6. In m personal experience as a follower of Jesus Christ and with many years working within Federal & State prisons, I found that for teaching to be effective, the minds of the listeners need to be open, willing to learn with an attitude of obedience to the biblical commands, and a desire to see life from God’s perspective. Without humility on the part of the student, the teacher is speaking to closed minds – nothing is harder to penetrate than a closed mind. I’ve also found that if the listeners have open hearts to the messenger preaching God’s Word, transformation within occurs. Remember the parable of the 4 soils – only good soil has the potential to bring good fruit. Hard soil, rocky soil, thorny soil under the greatest of preachers, Jesus Himself, could produce nothing. The teacher and the preacher need hearers with open minds and open hearts – the keys are inside each of us. The tools and methods, styles, and manner of teaching and/or preaching are only as effective to the degree of those with ears to hear, minds to think and absorb, and hearts willing to receive, respond, and live that which was communicated. Great teachers and outstanding preachers need open minded, open hearted listeners. Rocks, stones, and thorns will never respond to the most perfect seeds. Whether a new listener or a seasoned follower of Jesus, only receptive hearts will make an effective teacher or preacher. Blessings from Hawaii. ~ brother mike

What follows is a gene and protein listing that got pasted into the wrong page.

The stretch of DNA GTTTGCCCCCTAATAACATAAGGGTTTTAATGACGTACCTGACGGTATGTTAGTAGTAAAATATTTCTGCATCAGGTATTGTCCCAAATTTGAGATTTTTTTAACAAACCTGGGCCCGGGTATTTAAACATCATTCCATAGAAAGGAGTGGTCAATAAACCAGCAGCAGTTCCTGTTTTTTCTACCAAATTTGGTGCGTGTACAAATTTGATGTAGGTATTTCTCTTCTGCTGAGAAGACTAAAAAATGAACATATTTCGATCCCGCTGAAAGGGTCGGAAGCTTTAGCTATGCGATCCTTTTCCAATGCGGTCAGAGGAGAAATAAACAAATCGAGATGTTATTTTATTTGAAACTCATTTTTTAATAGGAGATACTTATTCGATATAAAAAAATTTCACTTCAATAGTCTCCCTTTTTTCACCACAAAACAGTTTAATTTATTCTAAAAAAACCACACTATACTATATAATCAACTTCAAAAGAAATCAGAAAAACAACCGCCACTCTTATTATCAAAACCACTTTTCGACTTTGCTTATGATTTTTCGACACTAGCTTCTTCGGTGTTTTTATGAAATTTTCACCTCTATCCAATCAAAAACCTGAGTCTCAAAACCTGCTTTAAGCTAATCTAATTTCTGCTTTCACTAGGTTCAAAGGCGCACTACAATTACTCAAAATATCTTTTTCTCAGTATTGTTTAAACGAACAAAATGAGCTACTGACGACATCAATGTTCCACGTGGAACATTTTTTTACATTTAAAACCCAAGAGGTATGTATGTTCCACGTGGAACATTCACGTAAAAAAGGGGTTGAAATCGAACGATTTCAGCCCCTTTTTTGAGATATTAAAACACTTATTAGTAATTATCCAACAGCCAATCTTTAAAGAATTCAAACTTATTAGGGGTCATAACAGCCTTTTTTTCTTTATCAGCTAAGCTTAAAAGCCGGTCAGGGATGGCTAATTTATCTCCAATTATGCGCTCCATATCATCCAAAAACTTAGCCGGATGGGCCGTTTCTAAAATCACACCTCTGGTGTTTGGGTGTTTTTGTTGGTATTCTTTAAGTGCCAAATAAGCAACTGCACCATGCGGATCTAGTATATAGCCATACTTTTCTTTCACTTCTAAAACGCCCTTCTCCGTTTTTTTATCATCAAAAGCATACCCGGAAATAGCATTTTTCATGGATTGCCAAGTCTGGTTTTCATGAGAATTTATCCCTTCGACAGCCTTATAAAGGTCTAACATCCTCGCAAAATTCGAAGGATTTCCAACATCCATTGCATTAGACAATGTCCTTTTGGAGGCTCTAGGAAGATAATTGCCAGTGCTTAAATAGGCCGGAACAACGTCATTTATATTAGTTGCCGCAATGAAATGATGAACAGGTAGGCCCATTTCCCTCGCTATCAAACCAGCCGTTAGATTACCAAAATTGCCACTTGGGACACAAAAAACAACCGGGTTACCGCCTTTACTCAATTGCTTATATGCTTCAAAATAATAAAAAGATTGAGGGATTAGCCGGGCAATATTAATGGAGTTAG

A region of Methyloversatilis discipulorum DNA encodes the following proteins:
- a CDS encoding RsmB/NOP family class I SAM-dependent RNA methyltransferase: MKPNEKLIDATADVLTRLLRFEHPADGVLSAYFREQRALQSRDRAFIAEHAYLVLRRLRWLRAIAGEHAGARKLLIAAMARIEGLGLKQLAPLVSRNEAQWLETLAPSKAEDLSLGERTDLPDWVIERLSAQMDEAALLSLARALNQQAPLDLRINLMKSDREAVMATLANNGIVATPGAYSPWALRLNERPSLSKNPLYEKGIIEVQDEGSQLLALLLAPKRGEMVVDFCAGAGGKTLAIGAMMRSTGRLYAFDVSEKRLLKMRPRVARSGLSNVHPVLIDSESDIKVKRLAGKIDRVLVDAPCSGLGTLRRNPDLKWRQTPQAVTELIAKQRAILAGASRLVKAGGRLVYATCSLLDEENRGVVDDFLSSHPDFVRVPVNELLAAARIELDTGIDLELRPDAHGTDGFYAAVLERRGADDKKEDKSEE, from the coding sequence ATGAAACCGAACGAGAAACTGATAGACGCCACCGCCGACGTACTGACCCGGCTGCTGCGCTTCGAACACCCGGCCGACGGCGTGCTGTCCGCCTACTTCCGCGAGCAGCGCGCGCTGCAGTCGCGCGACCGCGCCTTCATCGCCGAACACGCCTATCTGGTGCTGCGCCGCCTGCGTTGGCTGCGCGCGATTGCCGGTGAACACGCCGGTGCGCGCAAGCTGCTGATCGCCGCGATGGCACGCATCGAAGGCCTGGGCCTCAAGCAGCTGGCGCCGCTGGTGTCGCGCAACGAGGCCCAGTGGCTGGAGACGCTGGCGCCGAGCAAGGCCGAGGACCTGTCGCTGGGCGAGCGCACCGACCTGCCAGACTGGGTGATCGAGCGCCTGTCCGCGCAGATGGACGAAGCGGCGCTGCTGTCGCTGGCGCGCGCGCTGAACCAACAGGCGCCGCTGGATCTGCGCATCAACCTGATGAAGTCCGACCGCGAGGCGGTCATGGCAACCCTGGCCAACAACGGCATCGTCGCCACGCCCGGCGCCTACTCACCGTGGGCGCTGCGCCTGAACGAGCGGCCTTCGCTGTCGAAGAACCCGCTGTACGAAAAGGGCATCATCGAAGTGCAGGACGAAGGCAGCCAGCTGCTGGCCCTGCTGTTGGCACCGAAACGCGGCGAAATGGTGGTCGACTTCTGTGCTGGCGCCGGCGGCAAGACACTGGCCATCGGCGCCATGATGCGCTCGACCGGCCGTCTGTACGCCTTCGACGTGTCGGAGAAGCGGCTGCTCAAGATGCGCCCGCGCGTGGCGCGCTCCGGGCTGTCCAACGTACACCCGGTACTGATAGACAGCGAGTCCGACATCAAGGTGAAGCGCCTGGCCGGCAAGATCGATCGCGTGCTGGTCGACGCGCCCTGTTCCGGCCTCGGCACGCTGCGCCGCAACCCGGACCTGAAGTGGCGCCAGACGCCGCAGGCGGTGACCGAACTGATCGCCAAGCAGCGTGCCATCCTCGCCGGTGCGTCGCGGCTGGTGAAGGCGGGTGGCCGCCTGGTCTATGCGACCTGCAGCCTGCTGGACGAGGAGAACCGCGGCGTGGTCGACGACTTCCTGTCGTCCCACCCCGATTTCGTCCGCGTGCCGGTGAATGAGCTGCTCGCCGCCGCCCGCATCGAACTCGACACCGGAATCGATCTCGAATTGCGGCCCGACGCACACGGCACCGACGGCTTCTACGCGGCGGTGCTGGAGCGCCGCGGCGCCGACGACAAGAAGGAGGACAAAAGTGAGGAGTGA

7. re: Michael Kalling’s “….teachers…and preachers need open minded, open hearted listeners….receptive hearts will make an effective teacher or preacher:” —– How about “You must speak MY words to them, whether they listen or fail to listen,…for they are rebellious………eat what is before you, eat this scroll; then go and speak to the house of Israel…” ..? (Ezek. 2 and 3)…. Only if you teach and preach God’s Word, the Gospel of Christ, can the Holy Spirit make “hearts willing to receive, respond,and live that which is communicated…”(quotes from Kalling responses)